Navigating the complex landscape of California’s insurance regulations, particularly when dealing with non-admitted insurers, is a challenge many policyholders face. At the heart of the non-admitted insurer challenge lies a powerful but underutilized tool: The Unauthorized Insurers Process Act, codified at California Insurance Code Section 1610, et seq. Section 1616, is a key component of the Act and yet is often overlooked by policyholders faced with a coverage dispute involving a non-admitted insurer.  

Admitted versus non-admitted insurers in California

An “admitted” or “licensed” insurer is an insurance company that must file its rates with the Department of Insurance (“DOI”) and is required to participate in the California Insurance Guarantee Association (“CIGA”). In the event that an admitted insurer becomes insolvent, CIGA is supposed to step in and pay covered claims, subject to various statutory limitations. 

Conversely, a “non-admitted” or “surplus lines” insurer is allowed to conduct business in California but is not required to file its rates with the DOI and is not a member of CIGA. By not filing rates with the DOI, non-admitted insurers sometimes have more flexibility in the coverage offered and the prices charged.  The DOI maintains a List of Approved Surplus Lines Insurers (“LASLI”) that has met certain capitalization requirements, but the DOI also permits non-U.S. domiciled alien insurers to issue coverage in California that has not met those standards. Thus, the financial strength and stability of a non-admitted insurer can sometimes be significant issues.

Section 1616 protects policyholders from non-admitted insurers with questionable finances

To ensure that policyholders have an adequate remedy against a non-admitted insurer in the event of a coverage dispute, the California Legislature enacted certain statutes designed to level the playing field. Under Insurance Code Section 1616, a non-admitted insurer is not permitted to file a pleading in response to a complaint unless the insurer either posts a bond in an amount sufficient to secure a possible final judgment against the insurer or obtains a certificate of authority to transact business in California. The statutory language of Section 1616 is mandatory, meaning that a non-admitted insurer cannot file “any pleading,” and the Code of Civil Procedure defines “pleadings” as “complaints, demurrers, answers and cross-complaints.”  Cal. Code Civ. Proc. § 422.10.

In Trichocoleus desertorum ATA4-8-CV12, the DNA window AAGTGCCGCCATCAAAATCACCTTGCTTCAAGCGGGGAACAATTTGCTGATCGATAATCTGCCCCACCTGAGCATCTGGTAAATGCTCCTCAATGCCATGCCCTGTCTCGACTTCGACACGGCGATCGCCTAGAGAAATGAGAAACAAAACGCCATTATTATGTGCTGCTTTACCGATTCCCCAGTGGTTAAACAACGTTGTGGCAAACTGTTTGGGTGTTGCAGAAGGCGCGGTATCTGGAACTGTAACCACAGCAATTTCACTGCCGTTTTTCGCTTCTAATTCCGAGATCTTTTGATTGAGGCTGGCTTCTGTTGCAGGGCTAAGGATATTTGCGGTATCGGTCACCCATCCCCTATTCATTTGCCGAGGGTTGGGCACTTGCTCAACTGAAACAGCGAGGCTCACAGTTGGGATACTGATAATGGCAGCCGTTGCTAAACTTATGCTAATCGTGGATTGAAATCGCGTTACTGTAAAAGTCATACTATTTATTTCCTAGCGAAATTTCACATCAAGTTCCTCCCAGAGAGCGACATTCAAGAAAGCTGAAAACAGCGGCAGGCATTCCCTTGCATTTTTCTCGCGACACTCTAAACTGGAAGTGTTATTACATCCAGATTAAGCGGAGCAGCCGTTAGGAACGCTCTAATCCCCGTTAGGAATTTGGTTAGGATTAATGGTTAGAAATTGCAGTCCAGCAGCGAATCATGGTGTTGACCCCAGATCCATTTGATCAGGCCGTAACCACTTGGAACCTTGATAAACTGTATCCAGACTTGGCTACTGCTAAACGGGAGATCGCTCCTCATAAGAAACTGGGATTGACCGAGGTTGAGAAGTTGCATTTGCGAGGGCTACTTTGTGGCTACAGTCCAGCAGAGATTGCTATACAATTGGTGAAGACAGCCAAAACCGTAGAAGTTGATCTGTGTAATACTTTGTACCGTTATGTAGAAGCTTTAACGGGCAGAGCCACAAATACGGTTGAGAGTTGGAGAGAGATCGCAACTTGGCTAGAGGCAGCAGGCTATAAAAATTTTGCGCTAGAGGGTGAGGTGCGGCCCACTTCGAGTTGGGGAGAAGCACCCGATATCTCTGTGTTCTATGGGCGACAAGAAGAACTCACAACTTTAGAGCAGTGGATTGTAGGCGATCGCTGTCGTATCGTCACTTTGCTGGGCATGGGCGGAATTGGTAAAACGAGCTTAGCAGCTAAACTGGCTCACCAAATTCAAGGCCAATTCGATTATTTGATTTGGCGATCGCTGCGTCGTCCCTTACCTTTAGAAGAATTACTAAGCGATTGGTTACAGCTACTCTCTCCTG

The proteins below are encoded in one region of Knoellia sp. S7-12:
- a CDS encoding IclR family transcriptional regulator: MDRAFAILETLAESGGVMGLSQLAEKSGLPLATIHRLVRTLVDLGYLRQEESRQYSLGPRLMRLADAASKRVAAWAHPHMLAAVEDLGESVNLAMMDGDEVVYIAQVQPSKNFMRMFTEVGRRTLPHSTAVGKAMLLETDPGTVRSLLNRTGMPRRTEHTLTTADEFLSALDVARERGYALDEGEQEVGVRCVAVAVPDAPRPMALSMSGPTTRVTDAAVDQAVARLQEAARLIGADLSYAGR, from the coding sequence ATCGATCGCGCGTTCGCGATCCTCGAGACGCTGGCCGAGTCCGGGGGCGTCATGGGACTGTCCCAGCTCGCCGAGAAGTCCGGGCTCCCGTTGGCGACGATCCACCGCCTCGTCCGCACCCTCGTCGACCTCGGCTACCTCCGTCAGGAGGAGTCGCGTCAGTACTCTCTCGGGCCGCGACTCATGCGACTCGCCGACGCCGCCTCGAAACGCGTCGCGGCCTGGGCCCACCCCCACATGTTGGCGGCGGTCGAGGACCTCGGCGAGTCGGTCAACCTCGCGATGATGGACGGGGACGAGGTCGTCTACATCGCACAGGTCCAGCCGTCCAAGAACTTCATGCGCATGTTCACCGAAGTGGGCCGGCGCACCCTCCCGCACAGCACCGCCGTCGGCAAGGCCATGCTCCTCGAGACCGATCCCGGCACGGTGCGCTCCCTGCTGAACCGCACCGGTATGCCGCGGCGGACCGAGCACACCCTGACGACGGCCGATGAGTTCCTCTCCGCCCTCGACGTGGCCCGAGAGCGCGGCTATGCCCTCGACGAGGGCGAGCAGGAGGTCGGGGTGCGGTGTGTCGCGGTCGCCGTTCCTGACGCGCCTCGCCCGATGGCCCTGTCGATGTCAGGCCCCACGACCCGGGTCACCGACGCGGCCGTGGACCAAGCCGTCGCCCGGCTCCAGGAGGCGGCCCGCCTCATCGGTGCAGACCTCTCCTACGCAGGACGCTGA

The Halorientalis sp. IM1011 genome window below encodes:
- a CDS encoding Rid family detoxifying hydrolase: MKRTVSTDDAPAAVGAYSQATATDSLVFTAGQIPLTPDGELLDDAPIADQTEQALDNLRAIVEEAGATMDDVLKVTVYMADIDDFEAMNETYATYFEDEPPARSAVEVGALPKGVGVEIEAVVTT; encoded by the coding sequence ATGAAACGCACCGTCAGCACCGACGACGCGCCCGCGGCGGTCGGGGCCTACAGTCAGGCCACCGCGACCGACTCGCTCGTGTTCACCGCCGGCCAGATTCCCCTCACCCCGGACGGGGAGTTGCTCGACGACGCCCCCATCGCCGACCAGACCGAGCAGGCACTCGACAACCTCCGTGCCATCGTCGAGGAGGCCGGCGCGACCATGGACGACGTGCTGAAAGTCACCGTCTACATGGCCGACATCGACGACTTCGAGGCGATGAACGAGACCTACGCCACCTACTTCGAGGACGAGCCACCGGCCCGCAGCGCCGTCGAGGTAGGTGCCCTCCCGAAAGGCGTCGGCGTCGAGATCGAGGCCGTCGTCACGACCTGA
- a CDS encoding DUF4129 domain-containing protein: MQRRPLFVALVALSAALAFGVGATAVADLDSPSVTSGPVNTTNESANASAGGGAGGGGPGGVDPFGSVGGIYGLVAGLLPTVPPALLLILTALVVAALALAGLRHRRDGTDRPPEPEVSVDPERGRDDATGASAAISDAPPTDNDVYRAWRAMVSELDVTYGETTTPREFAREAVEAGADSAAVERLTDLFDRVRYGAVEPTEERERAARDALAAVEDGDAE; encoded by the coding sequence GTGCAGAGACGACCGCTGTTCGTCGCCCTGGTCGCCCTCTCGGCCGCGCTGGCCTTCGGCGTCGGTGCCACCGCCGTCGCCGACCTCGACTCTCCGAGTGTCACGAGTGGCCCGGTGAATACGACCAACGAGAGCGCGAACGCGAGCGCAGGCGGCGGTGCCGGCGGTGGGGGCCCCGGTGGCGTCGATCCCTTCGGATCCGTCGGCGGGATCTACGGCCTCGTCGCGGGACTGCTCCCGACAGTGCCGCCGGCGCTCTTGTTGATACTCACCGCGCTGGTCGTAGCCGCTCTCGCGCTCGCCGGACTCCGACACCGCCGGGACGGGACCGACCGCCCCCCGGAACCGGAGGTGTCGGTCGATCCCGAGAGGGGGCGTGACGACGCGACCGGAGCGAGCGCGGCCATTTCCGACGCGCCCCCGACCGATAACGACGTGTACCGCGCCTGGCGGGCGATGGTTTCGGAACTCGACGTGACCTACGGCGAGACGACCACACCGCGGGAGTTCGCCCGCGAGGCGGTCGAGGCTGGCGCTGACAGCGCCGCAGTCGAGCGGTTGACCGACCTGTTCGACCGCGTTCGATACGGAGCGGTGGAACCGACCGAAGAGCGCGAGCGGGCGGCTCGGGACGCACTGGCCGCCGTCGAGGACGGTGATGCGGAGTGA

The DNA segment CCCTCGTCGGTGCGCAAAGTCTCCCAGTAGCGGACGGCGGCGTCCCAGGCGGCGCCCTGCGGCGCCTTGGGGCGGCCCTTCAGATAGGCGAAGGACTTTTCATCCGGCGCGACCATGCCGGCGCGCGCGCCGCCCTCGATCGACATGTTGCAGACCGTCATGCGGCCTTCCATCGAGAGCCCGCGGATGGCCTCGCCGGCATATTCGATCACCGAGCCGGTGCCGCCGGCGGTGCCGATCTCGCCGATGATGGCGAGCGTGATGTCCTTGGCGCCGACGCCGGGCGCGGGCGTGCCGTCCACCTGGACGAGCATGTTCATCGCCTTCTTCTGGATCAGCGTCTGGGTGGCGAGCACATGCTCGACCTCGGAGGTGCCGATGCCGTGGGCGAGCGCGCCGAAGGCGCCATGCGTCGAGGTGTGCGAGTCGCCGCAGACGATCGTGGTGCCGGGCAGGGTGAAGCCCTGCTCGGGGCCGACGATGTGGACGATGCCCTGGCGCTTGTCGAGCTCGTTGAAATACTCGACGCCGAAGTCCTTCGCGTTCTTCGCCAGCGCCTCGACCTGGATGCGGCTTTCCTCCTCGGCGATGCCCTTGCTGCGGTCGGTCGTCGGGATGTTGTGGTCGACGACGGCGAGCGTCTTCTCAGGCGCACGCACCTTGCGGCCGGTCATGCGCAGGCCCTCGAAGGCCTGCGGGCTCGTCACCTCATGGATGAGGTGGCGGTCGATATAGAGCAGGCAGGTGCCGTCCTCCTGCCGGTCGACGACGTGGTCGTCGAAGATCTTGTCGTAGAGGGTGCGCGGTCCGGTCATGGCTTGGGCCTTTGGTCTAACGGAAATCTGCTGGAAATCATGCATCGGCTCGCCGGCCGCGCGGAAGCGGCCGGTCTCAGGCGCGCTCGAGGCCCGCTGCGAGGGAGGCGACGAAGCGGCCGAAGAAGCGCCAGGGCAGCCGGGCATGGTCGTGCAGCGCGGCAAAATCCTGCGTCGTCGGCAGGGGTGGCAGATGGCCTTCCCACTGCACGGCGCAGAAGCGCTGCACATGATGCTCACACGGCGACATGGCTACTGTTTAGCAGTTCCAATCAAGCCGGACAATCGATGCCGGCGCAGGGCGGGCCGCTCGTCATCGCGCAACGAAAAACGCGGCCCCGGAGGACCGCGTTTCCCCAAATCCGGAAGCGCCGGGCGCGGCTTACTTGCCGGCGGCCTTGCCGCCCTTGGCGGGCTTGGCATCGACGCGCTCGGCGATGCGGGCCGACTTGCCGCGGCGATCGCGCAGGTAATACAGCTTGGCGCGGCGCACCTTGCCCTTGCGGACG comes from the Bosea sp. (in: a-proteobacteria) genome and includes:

Section 1616 is not limited to court actions; by its terms, it applies to “any action, suit or proceeding” and the breadth of that language should include arbitration proceedings. Section 1616 achieves the salutary purpose of ensuring that any judgment awarded against a non-admitted insurer can be secured without forcing the policyholder to enforce the judgment in a foreign location. Indeed, the very prospect of having to post a bond, let alone a significant bond, often pushes non-admitted insurers towards an early settlement. 

While the statute permits a non-admitted insurer to comply with Section 1616 by obtaining a certificate of authority from the DOI, that process can take far longer than the time needed to post a bond, leaving the bond as the only realistic option for a non-admitted insurer faced with a policyholder complaint.

The rationale behind Section 1616 is reflected in the legislative history. In enacting Section 1610, et seq., the legislature declared: